Jennifer Lawrence and Bradley Cooper in "Silver Linings Playbook." (The Weinstein Co. )
TORONTO -- After a six-year gap between releases, David O. Russell returned to form in 2010 with "The Fighter," a boxing-cum-addiction dramedy that became a commercial and awards force that season.
Just two years later, Russell makes a new bid to be a fall player with relationship dramedy "Silver Linings Playbook." After its world premiere Saturday night at the Toronto International film Festival, it's looking to be quite a compelling one. And with Bradley Cooper, Jennifer Lawrence and Robert De Niro, it features performances that will leave many people walking away impressed. Among those people, we suspect, will be Oscar voters.
The movie -- which originated years before "The Fighter" when the late Sydney Pollack gave the director the eponymous novel -- offers that mixture of humor and heartbreak that "Fighter" blended so well. Except this time the filmmaker is dealing with the far trickier subject of mental illness.
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"Silver Linings" begins as the emotionally troubled Pat (Cooper) is being released from an eight-month stay in a mental hospital. We soon learn he was sent there after going on a rampage (he had discovered his now-estranged wife with another man) and that he has a bipolar disorder that has plagued him since childhood. When Pat isn’t going off physically, he's aggressively speaking his mind, which often means saying wildly inappropriate things to the people closest to him.
His parents (Jackie Weaver and De Niro) have tried seemingly everything and are the end of their ropes. (De Niro's character, the story suggests, has some quirks of his own, and watching the two men spar is one of the film's many joys.)
For the first 45 minutes or so, Pat can be so annoyingly ingenuous you might want to throw a shoe at him. (It's a testament to Cooper's skill that you don't.)
But the movie soon becomes far more than a tale of one man's struggle to fit in, as Lawrence's Tiffany, the sister-in-law of Pat's good buddy, enters the picture. A similar bundle of problems, Tiffany has been dealing with, among other things, the recent and sudden death of her husband, and though she puts on a somewhat better facade than Pat, underneath she's a dark mess of insecurities and antisocial impulses -- elements to which Pat can obviously relate.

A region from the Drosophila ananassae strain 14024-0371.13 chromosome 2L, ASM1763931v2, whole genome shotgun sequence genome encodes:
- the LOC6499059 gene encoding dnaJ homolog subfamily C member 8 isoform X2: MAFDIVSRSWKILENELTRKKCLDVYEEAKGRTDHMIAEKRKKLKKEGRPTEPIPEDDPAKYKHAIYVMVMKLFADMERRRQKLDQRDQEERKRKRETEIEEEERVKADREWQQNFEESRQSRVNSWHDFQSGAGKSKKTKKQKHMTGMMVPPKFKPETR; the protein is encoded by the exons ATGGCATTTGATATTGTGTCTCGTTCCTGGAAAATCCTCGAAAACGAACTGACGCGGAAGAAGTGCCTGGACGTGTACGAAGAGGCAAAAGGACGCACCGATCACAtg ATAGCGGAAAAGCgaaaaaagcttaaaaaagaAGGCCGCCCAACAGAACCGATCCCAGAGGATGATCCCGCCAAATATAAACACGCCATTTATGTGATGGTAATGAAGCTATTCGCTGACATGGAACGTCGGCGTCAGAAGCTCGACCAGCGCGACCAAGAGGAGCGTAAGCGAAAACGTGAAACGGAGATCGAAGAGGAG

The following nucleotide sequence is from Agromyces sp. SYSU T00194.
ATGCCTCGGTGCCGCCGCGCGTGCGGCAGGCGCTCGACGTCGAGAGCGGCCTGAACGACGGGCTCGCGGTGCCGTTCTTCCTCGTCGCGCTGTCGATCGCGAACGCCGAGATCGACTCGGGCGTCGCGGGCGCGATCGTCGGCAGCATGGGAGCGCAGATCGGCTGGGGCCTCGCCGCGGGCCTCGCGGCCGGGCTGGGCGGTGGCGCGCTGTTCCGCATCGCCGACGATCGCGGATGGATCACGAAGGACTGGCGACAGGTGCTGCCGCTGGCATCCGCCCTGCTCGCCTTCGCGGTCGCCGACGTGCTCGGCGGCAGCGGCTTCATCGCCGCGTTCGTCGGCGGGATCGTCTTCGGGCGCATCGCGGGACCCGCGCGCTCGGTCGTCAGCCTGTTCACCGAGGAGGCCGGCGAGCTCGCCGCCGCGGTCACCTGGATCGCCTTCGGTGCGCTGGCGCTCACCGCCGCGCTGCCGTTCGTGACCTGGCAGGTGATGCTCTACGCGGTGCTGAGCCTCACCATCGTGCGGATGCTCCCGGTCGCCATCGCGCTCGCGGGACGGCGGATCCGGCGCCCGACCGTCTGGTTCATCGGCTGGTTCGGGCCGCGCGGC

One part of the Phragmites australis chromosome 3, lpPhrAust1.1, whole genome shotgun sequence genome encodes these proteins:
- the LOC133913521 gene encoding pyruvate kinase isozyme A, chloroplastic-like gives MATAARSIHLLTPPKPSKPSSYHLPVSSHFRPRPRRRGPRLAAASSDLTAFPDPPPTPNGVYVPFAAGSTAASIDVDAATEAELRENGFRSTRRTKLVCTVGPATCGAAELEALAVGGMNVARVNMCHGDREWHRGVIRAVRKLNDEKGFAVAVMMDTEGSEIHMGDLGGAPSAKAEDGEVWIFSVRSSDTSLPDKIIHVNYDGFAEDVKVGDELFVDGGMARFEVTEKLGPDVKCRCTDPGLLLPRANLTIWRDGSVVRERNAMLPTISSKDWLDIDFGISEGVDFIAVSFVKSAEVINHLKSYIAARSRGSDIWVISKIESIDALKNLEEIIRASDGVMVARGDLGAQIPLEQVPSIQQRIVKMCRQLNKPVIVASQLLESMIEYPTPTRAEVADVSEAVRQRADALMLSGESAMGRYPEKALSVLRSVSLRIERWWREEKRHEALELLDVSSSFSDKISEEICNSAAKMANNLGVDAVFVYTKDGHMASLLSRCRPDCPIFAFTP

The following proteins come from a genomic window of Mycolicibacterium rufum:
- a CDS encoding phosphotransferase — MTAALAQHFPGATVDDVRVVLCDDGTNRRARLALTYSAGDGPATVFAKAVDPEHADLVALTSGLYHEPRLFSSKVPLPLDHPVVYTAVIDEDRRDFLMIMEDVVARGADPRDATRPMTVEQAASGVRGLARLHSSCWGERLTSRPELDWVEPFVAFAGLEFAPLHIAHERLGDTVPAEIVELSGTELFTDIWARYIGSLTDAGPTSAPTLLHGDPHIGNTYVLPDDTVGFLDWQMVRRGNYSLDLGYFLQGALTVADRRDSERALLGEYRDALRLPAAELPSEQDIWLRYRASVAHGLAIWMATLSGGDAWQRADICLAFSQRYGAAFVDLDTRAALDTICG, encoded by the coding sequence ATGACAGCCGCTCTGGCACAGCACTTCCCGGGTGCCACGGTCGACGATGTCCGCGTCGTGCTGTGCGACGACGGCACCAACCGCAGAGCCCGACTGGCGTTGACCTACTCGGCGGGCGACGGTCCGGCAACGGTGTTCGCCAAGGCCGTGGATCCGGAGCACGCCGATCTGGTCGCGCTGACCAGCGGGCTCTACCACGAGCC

But that might make it sound like some kind of simple lost-souls-find-each-other narrative, and “Silver-Linings” is hardly that neat. Russell has Tiffany and Pat dance around each other -- literally, in one subplot -- while the actors find all sorts of nuances and rhythms that would elude lesser talents. (Lawrence walks the strength-vulnerability line better than any young actor working today, and Cooper has a remarkable ability to dial the charisma up or down as needed.)
Russell also gives them plenty of comic material to work with, especially in one all-out football-themed family confrontation (the movie is shot in Philly and has a strong Eagles undertone) that will remind longtime Russell fans of the director's classic family melee in "Flirting with Disaster.”
Throughout the festival's Roy Thomson Hall on Saturday night, the comedy was garnering big laughs, while the poignant moments had audiences going quiet and intense. Of the half-dozen public screenings we've attended so far at this festival, "Silver Linings" played the strongest, and an after-party was filled with genuine enthusiasm that went far beyond the usual smoke-blowing.
The film is a bit of a jigsaw puzzle from a marketing standpoint (the Weinstein Co. will release it just before Thanksgiving) since it skirts the line between arthouse drama and mainstream comedy, but if it catches on, there’s no telling how far it can go.
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